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The Texas government has passed SB 11 an act “relating to general procedures and requirements for certain do-not-resuscitate orders; creating a criminal offense.” As of April 1, 2018, one can be jailed for offenses involving DNR orders.  When new laws are passed they often require new regulations to interpret them as well as statements from the state attorney general on how they are to be enforced and viewed. While those steps have not yet been taken, the threat to physician practice and patient autonomy in this law necessitates taking a further look at it now.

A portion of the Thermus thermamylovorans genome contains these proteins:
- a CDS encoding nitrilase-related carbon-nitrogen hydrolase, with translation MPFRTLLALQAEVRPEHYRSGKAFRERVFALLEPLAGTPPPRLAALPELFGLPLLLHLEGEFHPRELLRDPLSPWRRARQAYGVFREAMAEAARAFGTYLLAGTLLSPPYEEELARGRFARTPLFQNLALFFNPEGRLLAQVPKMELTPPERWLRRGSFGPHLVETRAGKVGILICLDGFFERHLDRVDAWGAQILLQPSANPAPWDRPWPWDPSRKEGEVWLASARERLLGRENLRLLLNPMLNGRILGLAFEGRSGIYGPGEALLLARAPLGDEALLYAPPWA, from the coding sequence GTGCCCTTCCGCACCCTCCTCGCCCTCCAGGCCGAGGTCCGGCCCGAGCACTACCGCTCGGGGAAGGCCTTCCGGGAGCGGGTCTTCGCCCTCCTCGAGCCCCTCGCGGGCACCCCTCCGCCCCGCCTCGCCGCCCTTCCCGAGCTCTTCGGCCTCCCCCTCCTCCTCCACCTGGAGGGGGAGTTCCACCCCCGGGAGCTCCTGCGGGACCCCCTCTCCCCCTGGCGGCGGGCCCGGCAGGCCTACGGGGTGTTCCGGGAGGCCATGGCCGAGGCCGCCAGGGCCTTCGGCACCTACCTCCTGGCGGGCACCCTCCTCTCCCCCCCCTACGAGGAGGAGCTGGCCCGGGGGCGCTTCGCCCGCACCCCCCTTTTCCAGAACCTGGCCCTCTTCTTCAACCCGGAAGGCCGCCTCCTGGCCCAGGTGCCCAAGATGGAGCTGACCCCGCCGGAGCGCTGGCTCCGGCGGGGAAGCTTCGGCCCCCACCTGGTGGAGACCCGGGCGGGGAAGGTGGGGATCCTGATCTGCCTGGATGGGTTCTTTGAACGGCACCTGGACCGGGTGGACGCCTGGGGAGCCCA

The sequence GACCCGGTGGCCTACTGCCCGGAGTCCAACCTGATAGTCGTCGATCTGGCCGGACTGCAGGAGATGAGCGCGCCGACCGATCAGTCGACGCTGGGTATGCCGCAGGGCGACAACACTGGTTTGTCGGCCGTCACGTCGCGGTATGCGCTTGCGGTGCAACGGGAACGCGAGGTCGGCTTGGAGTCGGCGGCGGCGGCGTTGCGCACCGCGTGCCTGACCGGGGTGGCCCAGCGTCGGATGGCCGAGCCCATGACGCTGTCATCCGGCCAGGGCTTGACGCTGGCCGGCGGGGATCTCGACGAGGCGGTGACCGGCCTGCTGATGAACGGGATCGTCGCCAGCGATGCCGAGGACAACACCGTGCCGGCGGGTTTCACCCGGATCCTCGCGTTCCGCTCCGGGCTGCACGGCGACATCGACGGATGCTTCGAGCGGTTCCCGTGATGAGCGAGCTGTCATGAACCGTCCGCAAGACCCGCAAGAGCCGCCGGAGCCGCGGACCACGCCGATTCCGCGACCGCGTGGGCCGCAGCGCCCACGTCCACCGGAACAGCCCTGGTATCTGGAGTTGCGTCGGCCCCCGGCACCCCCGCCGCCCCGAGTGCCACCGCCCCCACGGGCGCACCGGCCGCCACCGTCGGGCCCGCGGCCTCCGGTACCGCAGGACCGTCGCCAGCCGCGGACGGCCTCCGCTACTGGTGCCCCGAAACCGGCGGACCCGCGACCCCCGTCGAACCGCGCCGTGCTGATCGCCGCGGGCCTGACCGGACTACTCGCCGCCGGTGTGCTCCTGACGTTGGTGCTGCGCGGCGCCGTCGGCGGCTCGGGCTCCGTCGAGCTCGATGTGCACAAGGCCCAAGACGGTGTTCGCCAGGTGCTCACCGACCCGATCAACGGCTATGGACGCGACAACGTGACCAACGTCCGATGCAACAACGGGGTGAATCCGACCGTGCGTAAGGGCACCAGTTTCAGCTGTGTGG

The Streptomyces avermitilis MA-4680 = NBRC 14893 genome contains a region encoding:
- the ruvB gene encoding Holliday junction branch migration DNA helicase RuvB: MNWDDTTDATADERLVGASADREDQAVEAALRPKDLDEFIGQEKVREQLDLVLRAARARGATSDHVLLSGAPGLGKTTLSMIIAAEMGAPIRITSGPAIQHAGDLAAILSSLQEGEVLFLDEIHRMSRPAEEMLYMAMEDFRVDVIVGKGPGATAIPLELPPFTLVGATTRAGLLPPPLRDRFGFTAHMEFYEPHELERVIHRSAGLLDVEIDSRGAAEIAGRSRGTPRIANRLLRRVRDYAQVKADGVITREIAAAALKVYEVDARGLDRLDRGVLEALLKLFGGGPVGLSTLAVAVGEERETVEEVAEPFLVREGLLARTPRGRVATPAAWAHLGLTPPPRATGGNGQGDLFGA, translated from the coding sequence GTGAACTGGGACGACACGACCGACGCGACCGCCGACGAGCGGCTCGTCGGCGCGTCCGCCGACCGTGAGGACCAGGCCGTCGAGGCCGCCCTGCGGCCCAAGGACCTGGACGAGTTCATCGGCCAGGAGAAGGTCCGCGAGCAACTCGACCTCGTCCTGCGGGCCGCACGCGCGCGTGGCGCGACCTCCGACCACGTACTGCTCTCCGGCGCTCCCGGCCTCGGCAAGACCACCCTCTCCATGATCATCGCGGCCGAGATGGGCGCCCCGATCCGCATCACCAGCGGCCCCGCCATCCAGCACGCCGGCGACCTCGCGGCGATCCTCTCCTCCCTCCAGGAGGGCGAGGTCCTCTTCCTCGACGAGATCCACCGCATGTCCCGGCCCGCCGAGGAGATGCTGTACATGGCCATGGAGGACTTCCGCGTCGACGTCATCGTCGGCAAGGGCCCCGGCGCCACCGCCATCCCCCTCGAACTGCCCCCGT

A do-not-resuscitate (DNR) order is a physician’s order, entered into the medical chart, instructing that in the event of cardiac arrest, no attempts should be made to resuscitate the patient. In most places, a patient or—if the patient is incompetent or incapacitated—a medical power of attorney or legal surrogate can make a request for an order to be entered into the chart. A patient can indicate a desire regarding DNR orders in an advance directive, a POLST form, or a conversation with a health care provider that is documented in the chart.

 

The law is part of an attempt to by the right-to-life movement in Texas to roll back the advance directives act, especially the futility provision. This bill is described as “restoring the rights of hospitalized patient.” The reality is that the bill creates undue burdens for health care providers and hospitals while undermining patient’s abilities to make advance decisions for their end of life care. These efforts are all about eliminating patient choice.

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Bioethics.net

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